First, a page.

Exploring Male Character Archetypes – The Warrior
Male characters are far more complex than they are typically portrayed in film and television. Are you a fighter or a lover? It’s overly simplistic to portray masculine characters in such a binary fashion since most men possess a hybrid of many character traits. Nonetheless, it’s helpful to categorize male characters by their prevailing traits according to Jungian archetypes.
A comprehensive look at mythological male archetypes will help screenwriters write richer and more layered male characters. These primordial masculine archetypes are believed to exist at the deepest subconscious level.
There are four main male archetypes we’ll discuss in a series of articles:
We’ll explore these powerful masculine archetypes in a series of articles starting with the Warrior.
This archetype is the most common portraying the strength of the male – physical and mental. Warriors are fighters associated with both positive and negative characters. They are binary aggressors by nature. This might mean they’ll use brute force to fight to the death, to either satisfy their egos, or to protect their communities. They use their force for good or bad.
Good warriors take full responsibility for their actions and choices. They use their strength wisely and appropriately. But when they are sufficiently provoked or their community is under imminent threat, they will unleash their full power in all its fury. They often fight for a cause or an ideal bigger than themselves.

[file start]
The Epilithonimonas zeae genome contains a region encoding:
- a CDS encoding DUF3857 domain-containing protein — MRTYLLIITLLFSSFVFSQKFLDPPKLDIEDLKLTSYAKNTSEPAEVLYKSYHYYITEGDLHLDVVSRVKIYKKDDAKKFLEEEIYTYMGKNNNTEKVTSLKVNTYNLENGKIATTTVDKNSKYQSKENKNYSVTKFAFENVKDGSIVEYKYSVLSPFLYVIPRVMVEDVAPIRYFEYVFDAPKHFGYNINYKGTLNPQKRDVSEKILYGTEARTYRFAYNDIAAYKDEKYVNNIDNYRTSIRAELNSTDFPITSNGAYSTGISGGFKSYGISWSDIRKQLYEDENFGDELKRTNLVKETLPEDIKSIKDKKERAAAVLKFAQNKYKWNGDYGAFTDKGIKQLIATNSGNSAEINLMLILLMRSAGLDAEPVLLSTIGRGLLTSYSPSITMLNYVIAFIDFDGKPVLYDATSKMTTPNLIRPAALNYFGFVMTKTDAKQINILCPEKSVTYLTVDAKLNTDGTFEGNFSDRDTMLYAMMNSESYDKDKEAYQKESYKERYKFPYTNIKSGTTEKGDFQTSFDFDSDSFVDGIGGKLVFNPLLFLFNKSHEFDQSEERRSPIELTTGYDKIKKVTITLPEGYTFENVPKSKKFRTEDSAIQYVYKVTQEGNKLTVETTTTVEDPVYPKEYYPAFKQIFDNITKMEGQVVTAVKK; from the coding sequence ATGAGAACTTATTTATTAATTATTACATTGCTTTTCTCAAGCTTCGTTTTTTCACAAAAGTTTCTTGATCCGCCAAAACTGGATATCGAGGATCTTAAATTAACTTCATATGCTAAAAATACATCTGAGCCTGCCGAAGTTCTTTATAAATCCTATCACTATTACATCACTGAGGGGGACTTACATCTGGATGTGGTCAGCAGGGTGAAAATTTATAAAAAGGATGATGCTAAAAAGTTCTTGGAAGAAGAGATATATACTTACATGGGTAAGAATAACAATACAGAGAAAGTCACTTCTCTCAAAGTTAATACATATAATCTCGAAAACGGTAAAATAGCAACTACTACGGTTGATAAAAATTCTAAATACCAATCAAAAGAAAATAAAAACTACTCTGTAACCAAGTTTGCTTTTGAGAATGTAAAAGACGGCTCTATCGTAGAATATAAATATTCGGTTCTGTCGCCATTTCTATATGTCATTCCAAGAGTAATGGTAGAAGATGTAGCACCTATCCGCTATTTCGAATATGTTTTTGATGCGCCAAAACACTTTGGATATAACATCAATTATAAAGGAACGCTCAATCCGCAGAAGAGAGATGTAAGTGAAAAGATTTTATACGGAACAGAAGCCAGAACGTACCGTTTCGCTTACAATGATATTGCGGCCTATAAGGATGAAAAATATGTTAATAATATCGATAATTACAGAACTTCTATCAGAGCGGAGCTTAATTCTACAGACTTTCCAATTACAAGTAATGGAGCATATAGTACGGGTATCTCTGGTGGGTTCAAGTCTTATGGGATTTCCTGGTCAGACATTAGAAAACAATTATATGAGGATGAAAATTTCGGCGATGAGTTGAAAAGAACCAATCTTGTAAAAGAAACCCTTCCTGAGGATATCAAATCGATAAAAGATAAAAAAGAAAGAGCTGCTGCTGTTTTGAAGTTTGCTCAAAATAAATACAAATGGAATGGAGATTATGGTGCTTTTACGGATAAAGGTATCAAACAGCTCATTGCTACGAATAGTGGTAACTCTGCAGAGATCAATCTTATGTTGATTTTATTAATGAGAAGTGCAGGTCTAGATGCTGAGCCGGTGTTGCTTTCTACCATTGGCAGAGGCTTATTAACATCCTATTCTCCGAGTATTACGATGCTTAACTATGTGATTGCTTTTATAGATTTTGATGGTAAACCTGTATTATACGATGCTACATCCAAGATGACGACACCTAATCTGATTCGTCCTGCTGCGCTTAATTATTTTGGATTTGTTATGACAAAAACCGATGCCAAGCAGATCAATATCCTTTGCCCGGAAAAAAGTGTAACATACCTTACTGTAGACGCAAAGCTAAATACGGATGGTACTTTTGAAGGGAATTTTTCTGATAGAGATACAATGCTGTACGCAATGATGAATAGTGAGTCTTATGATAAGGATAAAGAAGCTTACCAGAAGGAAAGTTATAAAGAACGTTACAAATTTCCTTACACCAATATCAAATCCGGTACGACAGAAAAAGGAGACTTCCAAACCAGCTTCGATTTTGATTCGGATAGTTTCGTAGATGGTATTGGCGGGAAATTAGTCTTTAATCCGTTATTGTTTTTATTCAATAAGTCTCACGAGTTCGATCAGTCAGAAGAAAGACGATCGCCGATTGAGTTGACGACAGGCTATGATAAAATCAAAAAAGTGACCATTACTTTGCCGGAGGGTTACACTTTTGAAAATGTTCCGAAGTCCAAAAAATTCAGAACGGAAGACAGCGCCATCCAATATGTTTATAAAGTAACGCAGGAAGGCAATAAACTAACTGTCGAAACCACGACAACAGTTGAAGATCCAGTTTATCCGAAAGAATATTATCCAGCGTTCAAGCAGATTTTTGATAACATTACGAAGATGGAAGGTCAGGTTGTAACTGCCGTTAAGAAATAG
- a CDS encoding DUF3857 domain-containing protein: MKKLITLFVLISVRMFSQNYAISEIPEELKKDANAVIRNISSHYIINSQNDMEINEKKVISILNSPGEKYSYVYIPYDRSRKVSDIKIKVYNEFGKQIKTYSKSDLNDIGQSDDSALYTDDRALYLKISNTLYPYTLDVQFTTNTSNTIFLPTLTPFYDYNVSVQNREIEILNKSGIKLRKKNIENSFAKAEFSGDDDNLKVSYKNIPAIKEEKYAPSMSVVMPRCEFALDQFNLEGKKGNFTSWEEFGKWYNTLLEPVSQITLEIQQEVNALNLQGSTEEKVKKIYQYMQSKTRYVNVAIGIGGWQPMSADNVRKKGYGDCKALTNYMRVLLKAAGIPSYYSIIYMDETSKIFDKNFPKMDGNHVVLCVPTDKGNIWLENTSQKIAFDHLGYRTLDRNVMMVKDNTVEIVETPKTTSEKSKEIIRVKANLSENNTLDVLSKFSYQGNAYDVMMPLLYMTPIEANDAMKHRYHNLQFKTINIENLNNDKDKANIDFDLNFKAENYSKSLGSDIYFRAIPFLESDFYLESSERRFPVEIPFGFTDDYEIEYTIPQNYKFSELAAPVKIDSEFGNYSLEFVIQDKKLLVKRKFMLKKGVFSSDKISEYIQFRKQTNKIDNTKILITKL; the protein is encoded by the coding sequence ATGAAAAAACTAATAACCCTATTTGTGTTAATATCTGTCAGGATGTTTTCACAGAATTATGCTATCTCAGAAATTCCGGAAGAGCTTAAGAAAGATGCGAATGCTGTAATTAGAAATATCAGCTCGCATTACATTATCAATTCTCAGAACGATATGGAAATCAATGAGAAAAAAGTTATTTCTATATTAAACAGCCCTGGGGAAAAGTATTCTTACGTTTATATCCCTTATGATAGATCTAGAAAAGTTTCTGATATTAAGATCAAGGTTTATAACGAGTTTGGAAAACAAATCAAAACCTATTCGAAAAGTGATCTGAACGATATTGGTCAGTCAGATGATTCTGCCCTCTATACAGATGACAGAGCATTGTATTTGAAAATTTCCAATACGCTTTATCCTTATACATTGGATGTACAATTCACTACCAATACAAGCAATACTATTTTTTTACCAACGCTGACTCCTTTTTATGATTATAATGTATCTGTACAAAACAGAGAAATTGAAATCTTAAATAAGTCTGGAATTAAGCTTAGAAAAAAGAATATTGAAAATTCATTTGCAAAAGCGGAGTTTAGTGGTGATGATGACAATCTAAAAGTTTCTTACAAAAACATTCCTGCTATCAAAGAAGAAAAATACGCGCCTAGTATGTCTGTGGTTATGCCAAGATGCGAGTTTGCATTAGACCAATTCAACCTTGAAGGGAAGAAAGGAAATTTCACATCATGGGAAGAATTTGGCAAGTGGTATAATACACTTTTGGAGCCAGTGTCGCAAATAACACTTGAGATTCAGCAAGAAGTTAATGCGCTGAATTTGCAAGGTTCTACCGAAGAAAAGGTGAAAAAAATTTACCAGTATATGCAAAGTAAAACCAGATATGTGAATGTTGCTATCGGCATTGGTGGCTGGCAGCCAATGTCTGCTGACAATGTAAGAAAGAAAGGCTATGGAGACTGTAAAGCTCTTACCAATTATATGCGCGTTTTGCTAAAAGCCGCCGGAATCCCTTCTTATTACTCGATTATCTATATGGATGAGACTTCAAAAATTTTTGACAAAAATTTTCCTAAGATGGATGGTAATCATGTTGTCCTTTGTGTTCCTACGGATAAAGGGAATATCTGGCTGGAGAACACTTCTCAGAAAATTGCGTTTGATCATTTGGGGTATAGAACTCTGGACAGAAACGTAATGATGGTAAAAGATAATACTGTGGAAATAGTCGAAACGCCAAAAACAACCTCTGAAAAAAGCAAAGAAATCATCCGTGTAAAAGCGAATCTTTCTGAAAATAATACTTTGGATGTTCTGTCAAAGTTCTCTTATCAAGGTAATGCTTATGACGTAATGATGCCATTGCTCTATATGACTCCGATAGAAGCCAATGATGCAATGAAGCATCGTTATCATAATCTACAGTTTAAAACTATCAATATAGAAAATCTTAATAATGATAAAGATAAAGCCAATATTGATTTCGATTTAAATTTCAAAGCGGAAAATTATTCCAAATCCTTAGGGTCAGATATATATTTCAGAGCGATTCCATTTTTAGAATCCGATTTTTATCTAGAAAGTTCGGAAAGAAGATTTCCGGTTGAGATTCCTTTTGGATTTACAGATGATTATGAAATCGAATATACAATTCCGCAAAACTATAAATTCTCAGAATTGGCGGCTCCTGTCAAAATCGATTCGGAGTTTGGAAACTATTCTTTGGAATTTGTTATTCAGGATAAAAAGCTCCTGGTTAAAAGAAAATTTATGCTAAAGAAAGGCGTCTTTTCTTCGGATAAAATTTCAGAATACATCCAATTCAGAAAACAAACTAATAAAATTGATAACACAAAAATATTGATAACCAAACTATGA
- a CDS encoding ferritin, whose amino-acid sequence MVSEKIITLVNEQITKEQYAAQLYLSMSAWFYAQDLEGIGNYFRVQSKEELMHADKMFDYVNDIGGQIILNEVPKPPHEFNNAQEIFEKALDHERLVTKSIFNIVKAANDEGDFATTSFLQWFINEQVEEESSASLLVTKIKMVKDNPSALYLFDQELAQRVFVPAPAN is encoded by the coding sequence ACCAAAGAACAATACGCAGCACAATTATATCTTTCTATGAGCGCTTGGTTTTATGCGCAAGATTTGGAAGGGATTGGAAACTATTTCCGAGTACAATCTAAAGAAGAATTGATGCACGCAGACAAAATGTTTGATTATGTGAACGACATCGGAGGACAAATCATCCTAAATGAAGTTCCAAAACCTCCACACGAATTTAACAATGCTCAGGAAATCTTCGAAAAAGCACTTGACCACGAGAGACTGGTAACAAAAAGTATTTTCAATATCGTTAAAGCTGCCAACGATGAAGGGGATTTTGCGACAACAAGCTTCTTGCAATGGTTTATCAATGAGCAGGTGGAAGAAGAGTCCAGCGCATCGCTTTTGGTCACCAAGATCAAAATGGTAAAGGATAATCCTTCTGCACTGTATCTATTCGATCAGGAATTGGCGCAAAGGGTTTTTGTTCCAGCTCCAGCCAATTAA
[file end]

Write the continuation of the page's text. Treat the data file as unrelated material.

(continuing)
Warriors don’t always have to be engaged in physical battle. Any conflict, violent or non-violent, are found in warriors.
These archetypes are never complacent because they are always watching, observing, studying, and calculating situations and their environments. They don’t look for short cuts or quick exits when things get rough. They endure the struggle knowing that it might yield a positive outcome in the end. The worth of a captain can only be seen during a storm.
Despite their strength, warriors are aware of the limits of their physical limits which allow them to accurately assess risks. They are also acutely cognizant of the inevitability of their own death – actual of metaphorical – end of social status or end of life.
Warrior stories frequently explore the interactions of generational masculinity either through fathers and their sons, or men and their mentee boys in their clans.
Warrior archetypes are often interpreted as metaphors for God. The great protectors of humanity in the sky that are both loving and vengeful should we upset or disobey them. Through their firm but fair guiding hands, they can appear to be aloof and unavailable to their sons or younger men. This gives rise to stories of sons overthrowing or killing their fathers to supplant their leadership roles. This is typically in response to them receiving the anger and wrath of their fathers instead of their love.
By overthrowing their fathers who have become old, decrepit, ineffective, harsh, or corrupt, the sons can restore peace and fairness to their communities.